The first wave of COVID-19 never ended in Latin America and the Caribbean (LAC). Since the region became a hotspot for the pandemic in June 2020, successive waves have continued to build upon the first.
One hundred and thirty countries have signed a statement recognising the efforts of health care workers, first responders and essential workers during the COVID-19 pandemic – "one of the greatest global challenges in the history of the United Nations".
People with disabilities were particularly hard hit by the social and economic impacts of efforts to control COVID-19.
Thousands of Indians have been affected by the latest COVID-19 outbreak. Not only those suffering from the disease, but also those who care for them.
World leaders, those on the frontlines of the AIDS response, civil society, academics and youth have agreed that there is no way to end AIDS as a public health threat by 2030 without tackling persistent inequalities among marginalised groups.
This week*, the Committee on World Food Security
(CFS) is expected to endorse recommendations on agroecological and other innovative approaches for sustainable food systems, after an intense period of negotiation involving governments, UN agencies and institutions, Indigenous People’s organizations, civil society, and the private sector.
With the climate negotiations getting more and more intense in the light of ensuring meaningful achievements in the upcoming COP- 26 summit in Edinburgh, an event that is key to move forward the pathway towards a net zero future started in Paris, this year World Environment Day
on June 5 assumes an even more emblematic meaning.
This year is being described as pivotal for climate change. That’s not only because we’re reaching a point of no return when it comes to the rise in global temperature, it’s because the 26th UN Climate Change Conference of the Parties – commonly known as COP26 – is due to take place in November in Glasgow.
Results from the 2020 population censuses in the United States
recently made headlines. But rather than recognizing the social, economic and environmental benefits of slower rates of population growth for the U.S., China and the planet, much of the media stressed the downsides of slower growth and wrote about population collapse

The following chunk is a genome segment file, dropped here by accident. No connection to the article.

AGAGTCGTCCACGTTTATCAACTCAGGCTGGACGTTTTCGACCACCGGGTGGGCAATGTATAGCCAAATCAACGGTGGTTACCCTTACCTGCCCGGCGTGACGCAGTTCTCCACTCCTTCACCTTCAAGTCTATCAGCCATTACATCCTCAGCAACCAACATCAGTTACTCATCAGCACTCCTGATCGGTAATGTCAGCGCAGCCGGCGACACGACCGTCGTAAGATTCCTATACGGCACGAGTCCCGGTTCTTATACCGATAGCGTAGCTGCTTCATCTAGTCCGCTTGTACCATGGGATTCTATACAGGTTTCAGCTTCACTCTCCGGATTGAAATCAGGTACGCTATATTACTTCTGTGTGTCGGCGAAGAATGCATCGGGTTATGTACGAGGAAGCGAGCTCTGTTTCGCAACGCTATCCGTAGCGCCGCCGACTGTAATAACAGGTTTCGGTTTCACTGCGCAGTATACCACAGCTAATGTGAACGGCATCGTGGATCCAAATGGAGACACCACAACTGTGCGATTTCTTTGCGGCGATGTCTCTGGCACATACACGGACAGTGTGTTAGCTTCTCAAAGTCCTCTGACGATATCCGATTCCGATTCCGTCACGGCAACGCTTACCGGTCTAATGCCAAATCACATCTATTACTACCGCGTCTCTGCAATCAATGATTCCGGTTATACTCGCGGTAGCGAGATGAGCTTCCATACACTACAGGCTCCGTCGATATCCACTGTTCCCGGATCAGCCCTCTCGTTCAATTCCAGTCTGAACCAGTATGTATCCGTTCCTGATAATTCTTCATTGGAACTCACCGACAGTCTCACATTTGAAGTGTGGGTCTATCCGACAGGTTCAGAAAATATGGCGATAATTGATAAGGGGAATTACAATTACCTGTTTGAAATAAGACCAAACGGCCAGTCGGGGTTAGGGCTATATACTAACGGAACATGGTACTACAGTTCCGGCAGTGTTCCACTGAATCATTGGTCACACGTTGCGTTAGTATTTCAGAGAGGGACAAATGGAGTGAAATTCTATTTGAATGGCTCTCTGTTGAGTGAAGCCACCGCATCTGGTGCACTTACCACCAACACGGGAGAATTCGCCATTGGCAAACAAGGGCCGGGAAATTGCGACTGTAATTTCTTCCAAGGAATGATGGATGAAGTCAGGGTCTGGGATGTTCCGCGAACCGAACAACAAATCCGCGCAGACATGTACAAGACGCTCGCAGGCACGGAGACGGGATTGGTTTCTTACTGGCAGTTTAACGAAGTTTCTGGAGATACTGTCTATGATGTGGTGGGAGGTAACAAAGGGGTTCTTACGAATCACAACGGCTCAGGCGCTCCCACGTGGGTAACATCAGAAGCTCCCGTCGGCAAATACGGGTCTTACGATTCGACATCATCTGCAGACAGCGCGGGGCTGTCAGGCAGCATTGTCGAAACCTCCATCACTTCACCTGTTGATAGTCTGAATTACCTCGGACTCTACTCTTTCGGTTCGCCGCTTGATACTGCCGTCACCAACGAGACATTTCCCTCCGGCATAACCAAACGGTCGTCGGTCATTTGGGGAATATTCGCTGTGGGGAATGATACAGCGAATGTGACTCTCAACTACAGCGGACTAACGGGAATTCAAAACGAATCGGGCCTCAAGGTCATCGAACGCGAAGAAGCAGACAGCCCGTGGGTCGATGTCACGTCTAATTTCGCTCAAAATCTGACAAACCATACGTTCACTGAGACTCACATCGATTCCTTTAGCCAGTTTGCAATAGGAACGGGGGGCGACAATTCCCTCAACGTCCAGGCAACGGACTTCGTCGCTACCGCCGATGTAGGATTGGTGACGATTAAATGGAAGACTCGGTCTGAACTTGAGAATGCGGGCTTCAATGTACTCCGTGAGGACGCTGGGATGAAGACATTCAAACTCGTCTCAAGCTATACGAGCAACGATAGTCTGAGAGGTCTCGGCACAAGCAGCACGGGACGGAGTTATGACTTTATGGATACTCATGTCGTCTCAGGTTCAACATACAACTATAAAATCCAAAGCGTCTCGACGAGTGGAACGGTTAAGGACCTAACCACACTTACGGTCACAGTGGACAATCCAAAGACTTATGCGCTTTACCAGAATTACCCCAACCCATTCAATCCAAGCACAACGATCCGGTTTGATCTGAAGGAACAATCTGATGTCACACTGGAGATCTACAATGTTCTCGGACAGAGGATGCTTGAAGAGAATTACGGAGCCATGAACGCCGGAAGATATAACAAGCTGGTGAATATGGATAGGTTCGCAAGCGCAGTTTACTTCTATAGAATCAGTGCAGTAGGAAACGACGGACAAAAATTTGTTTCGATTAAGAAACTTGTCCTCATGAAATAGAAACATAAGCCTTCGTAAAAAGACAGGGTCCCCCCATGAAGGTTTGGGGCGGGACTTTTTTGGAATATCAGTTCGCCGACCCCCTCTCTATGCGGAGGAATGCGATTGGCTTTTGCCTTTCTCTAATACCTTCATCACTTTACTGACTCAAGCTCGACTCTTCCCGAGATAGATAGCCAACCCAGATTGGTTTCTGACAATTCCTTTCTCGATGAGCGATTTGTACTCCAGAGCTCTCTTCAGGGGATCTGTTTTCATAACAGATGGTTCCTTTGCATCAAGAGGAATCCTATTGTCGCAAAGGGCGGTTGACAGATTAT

, baby bust
and demographic decline
Seventeen-year-old Muniratu Adams, a form two student of the Jeyiri D/A Junior High School at Funsi in the Wa East District of the Upper West Region of Ghana, is fortunate to have returned to school this January after the long COVID-19 shutdown.
In this time of intersecting crises – the Covid crisis, the HIV crisis, the inequality crisis, and more – progress on all these crises is being blocked by another crisis: finance.
We went to the Kanatte cemetery, Sri Lanka’s largest, where most of us, residents of the capital city, would end up sooner or later. But it was deserted, and so we had time for a leisurely chat with some of the helpful staff there, albeit after admiring some of the grave sites and remaining beautiful trees.
Poverty and income inequality are being deepened as COVID-19 relief funds are handed out to large corporations instead of social protection programmes in developing countries, groups involved in a new study of COVID-19 bailouts have said.
The UN Security Council (UNSC), the most powerful political body at the United Nations, has largely remained silent or ineffective in resolving one of the longstanding military conflicts in the Middle East involving Israelis and Palestinians.
Global youth advocates have been told that they play a crucial role in ensuring that the world produces and consumes food with greater attention to nutrition, food security, equality and sustainability.
As the United Nations prepares to host the inaugural Global Food Systems Summit in September, the organisation is hosting a series of dialogues to correct flaws in the way food is grown, processed, packaged and marketed, hoping to tackle growing world hunger, water scarcity and climate change.
Eighteen-year-old Chuol Nyakoach lives in the Nguenyyiel Refugee Camp in Gambella, Ethiopia. Chuol is grateful that despite the trauma she has already experienced in her young life, she is able to continue her education in the refugee camp. Learning has given her a reason to wake up every day.
Standing on Punta Ventanilla, Carlos Vegas, 65, looks across at the industrial park which has been there most of his life. He looks at the impact of the 15 industries spread around the bay that connects the towns of Quintero and Puchuncaví, in central Chile.
It has been about a year since anti-government demonstrations and a coup in Mali, which saw 18 people, including a 12-year-old boy being killed. But there has been no justice for the families of those injured and killed by defence and security forces during last year's May to August protests.